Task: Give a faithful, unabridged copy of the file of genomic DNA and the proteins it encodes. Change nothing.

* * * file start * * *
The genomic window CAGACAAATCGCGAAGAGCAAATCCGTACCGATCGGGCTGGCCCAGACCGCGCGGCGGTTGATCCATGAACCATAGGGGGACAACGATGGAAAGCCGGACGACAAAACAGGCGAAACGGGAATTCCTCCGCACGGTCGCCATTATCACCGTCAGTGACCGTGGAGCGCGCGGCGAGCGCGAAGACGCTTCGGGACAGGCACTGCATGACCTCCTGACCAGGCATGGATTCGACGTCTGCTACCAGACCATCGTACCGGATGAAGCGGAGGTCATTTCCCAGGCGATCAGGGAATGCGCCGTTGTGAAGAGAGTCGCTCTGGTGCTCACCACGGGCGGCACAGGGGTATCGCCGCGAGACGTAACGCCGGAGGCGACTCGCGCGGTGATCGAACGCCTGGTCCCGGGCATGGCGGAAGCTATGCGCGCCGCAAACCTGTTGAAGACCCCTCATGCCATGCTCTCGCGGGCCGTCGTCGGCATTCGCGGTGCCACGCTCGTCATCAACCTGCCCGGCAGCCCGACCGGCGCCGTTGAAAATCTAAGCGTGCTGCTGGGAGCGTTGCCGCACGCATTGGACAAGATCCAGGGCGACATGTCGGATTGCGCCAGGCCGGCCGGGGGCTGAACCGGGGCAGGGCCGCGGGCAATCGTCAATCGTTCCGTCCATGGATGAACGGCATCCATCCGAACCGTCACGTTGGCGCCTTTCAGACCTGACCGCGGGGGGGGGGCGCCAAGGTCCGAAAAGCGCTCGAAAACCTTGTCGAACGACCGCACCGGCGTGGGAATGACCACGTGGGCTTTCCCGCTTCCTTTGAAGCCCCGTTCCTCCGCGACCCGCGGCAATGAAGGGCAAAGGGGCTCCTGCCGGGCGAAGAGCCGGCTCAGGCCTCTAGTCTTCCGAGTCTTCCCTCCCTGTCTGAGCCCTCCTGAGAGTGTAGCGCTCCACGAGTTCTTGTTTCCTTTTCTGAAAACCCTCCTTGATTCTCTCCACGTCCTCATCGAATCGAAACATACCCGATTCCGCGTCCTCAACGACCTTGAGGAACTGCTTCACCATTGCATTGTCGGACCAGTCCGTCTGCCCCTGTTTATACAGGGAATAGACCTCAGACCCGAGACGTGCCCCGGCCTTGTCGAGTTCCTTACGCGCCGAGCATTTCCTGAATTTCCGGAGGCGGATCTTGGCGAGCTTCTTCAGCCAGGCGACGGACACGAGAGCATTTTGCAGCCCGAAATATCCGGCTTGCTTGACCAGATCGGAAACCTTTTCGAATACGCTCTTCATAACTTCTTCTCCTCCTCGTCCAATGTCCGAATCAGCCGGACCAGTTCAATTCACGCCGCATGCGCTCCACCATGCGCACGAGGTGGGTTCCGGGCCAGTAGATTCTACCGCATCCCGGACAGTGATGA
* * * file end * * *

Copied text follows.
The genomic window CAGACAAATCGCGAAGAGCAAATCCGTACCGATCGGGCTGGCCCAGACCGCGCGGCGGTTGATCCATGAACCATAGGGGGACAACGATGGAAAGCCGGACGACAAAACAGGCGAAACGGGAATTCCTCCGCACGGTCGCCATTATCACCGTCAGTGACCGTGGAGCGCGCGGCGAGCGCGAAGACGCTTCGGGACAGGCACTGCATGACCTCCTGACCAGGCATGGATTCGACGTCTGCTACCAGACCATCGTACCGGATGAAGCGGAGGTCATTTCCCAGGCGATCAGGGAATGCGCCGTTGTGAAGAGAGTCGCTCTGGTGCTCACCACGGGCGGCACAGGGGTATCGCCGCGAGACGTAACGCCGGAGGCGACTCGCGCGGTGATCGAACGCCTGGTCCCGGGCATGGCGGAAGCTATGCGCGCCGCAAACCTGTTGAAGACCCCTCATGCCATGCTCTCGCGGGCCGTCGTCGGCATTCGCGGTGCCACGCTCGTCATCAACCTGCCCGGCAGCCCGACCGGCGCCGTTGAAAATCTAAGCGTGCTGCTGGGAGCGTTGCCGCACGCATTGGACAAGATCCAGGGCGACATGTCGGATTGCGCCAGGCCGGCCGGGGGCTGAACCGGGGCAGGGCCGCGGGCAATCGTCAATCGTTCCGTCCATGGATGAACGGCATCCATCCGAACCGTCACGTTGGCGCCTTTCAGACCTGACCGCGGGGGGGGGGCGCCAAGGTCCGAAAAGCGCTCGAAAACCTTGTCGAACGACCGCACCGGCGTGGGAATGACCACGTGGGCTTTCCCGCTTCCTTTGAAGCCCCGTTCCTCCGCGACCCGCGGCAATGAAGGGCAAAGGGGCTCCTGCCGGGCGAAGAGCCGGCTCAGGCCTCTAGTCTTCCGAGTCTTCCCTCCCTGTCTGAGCCCTCCTGAGAGTGTAGCGCTCCACGAGTTCTTGTTTCCTTTTCTGAAAACCCTCCTTGATTCTCTCCACGTCCTCATCGAATCGAAACATACCCGATTCCGCGTCCTCAACGACCTTGAGGAACTGCTTCACCATTGCATTGTCGGACCAGTCCGTCTGCCCCTGTTTATACAGGGAATAGACCTCAGACCCGAGACGTGCCCCGGCCTTGTCGAGTTCCTTACGCGCCGAGCATTTCCTGAATTTCCGGAGGCGGATCTTGGCGAGCTTCTTCAGCCAGGCGACGGACACGAGAGCATTTTGCAGCCCGAAATATCCGGCTTGCTTGACCAGATCGGAAACCTTTTCGAATACGCTCTTCATAACTTCTTCTCCTCCTCGTCCAATGTCCGAATCAGCCGGACCAGTTCAATTCACGCCGCATGCGCTCCACCATGCGCACGAGGTGGGTTCCGGGCCAGTAGATTCTACCGCATCCCGGACAGTGATGA